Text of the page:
September 9, 2013

Today's Hotness: Joanna Gruesome, Bailterspace

Joanna Gruesome -- Weird Sister (crop)

>> A wise man once said, "All great records remain misunderstood." Take for instance the debut from recent Slumberland Records signatories Joanna Gruesome. The Cardiff, Wales-based quintet's Weird Sister hit finer retail outlets this morning in the wake of substantial buzz. Despite that fanfare this reviewer didn't love Joanna Gruesome at the outset, when the early preview track popped up on Soundcloud. This is admittedly surprising, something we attribute to the fact that lead single "Sugarcrush" at first blush seemed too pale an imitation of the band's influences. Evoking plenty of buzzing C86 groups like The Shop Assistants or The Flatmates, with a pinch of split octave melodies and a notable absonous chord a la MBV's "You Made Me Realise," "Sugarcrush" seemed too calculated an appeal to this hipster's most sacred devices. However, after a listen to the even more aggressive call-to-arms "Secret Surprise," I was convincingly won over and made a point to revisit and reassess "Sugarcrush." Upon further inspection, the song can be seen as an exercise in the group's worthy fascination with coordinated strumming. Guitarists Owen and George achieve such an amazing conglomerated rhythm with their lacerating dual attack that the choppy sounds merge into something like a punky crest. Of course, what becomes very apparent is that Slumberland was right all along: Joanna Gruesome are no amanuensis, but rather the spiritual heirs to at least one bygone SLR standard-bearer, the legendary Henry's Dress. In context, then, the Gruesome's grinding noise-pop represents another mile marker along the road toward Slumberland's inevitable domination of the underground. Weird Sister is available now from the Slumberland store right here. The record is presently streaming here in its entirety for the next week at Pitchfork. Fans may be interested in hearing an earlier version of the aforementioned "Sugarcrush," which is on offer (for free!) from Joanna Grueseome's Bandcamp right here. The vocals of the old iteration are louder, there is some creative stereo panning and overdriven cymbals splash to the fore. However, the older version lacks the great chaotic ending. Why not listen for yourself and judge? Both versions can be streamed via the embeds below. -- Edward Charlton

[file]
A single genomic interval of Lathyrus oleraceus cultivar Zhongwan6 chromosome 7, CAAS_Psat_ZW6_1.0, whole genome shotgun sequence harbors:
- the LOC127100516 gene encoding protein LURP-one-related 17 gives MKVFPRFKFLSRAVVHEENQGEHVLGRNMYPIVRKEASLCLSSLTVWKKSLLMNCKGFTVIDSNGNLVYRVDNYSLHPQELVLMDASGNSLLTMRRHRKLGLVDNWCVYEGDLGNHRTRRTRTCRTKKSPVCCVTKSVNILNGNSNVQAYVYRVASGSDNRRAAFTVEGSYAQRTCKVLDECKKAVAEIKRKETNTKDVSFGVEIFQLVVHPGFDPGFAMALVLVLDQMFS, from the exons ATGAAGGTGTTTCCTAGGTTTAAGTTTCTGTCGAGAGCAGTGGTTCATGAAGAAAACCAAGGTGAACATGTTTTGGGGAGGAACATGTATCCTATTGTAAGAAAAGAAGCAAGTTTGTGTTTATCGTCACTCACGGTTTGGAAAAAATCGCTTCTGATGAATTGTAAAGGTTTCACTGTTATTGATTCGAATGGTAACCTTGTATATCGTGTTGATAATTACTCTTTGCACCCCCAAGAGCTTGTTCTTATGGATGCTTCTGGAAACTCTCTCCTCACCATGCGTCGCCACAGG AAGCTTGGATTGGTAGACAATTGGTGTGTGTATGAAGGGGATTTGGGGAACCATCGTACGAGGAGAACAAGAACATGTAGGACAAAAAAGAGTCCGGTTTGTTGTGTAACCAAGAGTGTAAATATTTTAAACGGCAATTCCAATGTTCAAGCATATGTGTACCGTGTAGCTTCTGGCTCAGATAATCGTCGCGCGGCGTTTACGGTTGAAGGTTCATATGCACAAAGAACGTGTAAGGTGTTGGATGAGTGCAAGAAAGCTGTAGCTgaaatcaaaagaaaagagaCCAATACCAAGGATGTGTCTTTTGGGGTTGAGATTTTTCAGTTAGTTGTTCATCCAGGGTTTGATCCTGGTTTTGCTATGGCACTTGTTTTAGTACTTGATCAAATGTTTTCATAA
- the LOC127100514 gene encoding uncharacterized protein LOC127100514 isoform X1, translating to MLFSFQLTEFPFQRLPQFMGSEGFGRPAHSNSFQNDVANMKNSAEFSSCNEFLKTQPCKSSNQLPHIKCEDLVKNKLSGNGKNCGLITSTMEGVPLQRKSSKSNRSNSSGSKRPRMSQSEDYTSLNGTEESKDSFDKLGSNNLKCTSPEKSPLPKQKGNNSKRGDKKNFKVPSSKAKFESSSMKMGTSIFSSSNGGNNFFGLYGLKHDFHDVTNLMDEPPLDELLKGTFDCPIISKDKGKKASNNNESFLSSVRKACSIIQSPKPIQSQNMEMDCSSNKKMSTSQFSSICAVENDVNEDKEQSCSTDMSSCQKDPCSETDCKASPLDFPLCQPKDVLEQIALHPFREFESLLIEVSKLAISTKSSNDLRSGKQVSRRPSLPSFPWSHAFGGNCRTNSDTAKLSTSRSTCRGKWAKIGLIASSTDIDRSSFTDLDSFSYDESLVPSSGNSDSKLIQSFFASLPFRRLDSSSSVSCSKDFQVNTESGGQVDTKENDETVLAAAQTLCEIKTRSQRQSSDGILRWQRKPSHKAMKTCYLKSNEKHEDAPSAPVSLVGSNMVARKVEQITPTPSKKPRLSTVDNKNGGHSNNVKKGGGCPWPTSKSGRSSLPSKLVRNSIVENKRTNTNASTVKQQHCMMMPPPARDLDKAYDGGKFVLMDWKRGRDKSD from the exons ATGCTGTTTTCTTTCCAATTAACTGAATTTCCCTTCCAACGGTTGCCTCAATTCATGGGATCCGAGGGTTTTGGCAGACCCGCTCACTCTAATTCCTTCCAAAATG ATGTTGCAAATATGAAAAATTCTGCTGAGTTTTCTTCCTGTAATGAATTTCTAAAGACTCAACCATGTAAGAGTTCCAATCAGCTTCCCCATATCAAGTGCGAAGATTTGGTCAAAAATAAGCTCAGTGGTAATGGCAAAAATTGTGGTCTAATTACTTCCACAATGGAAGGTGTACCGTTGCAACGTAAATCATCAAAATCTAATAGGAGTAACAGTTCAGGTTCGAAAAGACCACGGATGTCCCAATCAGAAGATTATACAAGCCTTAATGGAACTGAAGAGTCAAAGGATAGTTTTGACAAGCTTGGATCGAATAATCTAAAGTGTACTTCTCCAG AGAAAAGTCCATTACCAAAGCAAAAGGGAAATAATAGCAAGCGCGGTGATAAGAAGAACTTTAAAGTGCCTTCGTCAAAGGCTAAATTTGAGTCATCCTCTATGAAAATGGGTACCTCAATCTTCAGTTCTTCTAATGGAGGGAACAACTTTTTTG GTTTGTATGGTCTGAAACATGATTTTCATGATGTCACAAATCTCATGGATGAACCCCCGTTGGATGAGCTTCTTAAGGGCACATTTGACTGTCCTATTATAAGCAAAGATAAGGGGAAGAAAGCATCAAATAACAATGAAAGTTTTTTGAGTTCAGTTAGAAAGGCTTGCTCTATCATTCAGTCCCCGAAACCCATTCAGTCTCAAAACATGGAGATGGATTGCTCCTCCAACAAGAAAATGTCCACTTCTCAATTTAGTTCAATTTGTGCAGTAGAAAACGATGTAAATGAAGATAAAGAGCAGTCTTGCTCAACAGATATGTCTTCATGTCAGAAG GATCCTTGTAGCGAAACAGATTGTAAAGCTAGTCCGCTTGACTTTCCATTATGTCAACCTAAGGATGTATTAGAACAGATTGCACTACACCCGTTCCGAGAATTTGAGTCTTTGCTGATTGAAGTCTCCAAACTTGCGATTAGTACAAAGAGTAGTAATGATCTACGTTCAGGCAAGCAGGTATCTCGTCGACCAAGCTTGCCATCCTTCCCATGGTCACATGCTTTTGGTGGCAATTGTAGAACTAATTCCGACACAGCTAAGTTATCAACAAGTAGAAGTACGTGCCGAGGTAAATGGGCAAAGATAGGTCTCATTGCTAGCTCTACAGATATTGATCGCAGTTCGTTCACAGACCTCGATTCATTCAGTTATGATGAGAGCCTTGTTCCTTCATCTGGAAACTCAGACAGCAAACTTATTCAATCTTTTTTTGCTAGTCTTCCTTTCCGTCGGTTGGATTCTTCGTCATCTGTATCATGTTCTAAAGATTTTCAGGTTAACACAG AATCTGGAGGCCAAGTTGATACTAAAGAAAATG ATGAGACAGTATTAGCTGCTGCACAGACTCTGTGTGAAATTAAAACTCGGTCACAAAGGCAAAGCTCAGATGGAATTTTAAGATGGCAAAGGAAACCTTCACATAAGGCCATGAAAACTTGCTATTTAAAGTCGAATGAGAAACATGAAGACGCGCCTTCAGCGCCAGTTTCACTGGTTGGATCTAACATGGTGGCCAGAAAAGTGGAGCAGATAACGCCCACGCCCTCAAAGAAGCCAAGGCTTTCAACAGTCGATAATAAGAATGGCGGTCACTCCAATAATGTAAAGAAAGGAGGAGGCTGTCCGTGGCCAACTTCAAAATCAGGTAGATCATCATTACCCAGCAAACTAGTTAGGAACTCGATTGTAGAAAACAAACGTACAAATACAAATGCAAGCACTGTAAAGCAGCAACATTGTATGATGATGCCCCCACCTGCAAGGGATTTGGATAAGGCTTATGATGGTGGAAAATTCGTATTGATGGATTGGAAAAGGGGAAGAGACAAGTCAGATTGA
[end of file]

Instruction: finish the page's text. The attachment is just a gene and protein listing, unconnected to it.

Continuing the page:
>> Lazy journos will surely tie the reunion of New Zealand's mighty indie-space-rock trio Bailterspace to the growing list of original ultimate alternative wavers that have famously reunited. It's easy to imagine a statement about how the trio is "following in the footsteps of Pixies and Dinosaur Jr" into a festival-lined sunset. Well, that's baloney. Bailterspace have followed few, if any, since it first formed in the mid '80s. And with their latest album, called trinine and due Sept. 30 via Fire Records, that's still the case. Indeed, like the recently reunited Swervedriver and Lorelei, Bailterspace's return sounds like much more than a victory lap for an aging fan base. Instead, they pick up where they left off and clearly have more to say. The band's progressive, dreamy and dour distortion couldn't be more relevant at this moment in rock and roll music, and the preview single "Films of You" from the forthcoming set is a stark reminder to listeners of the threesome's rarified position within noise-pop. After shaking off the dust with a loose, jammy opening, the tune locks into a mid-range-filling bass and snare groove akin to those that defined Bailterspace's 1995 masterwork Wammo. Not long after, a pleasing tremoloed synth maps out a melodic cadence that is slowly overwhelmed by pings and scrapes across a guitar bridge. Bubbling to the top is Alister Parker's mysterious, accented vocals, which recall the Anglo everyman stylings of fronters from acts such as Mclusky, The Clean or Dead C. At less than two-and-a-half minutes, the number quickly dissipates into its own heavy psychedelic storm, but even so it makes an indelible impression as a potent, sunglasses-at-night fuzz mover. "Films Of You" makes plain that Bailterspace's plan hasn't changed during its thirteen-year caesura. Listen to the tune via the embed below, and click right here to pre-order the collection from Fire on LP or CD. -- Edward Charlton

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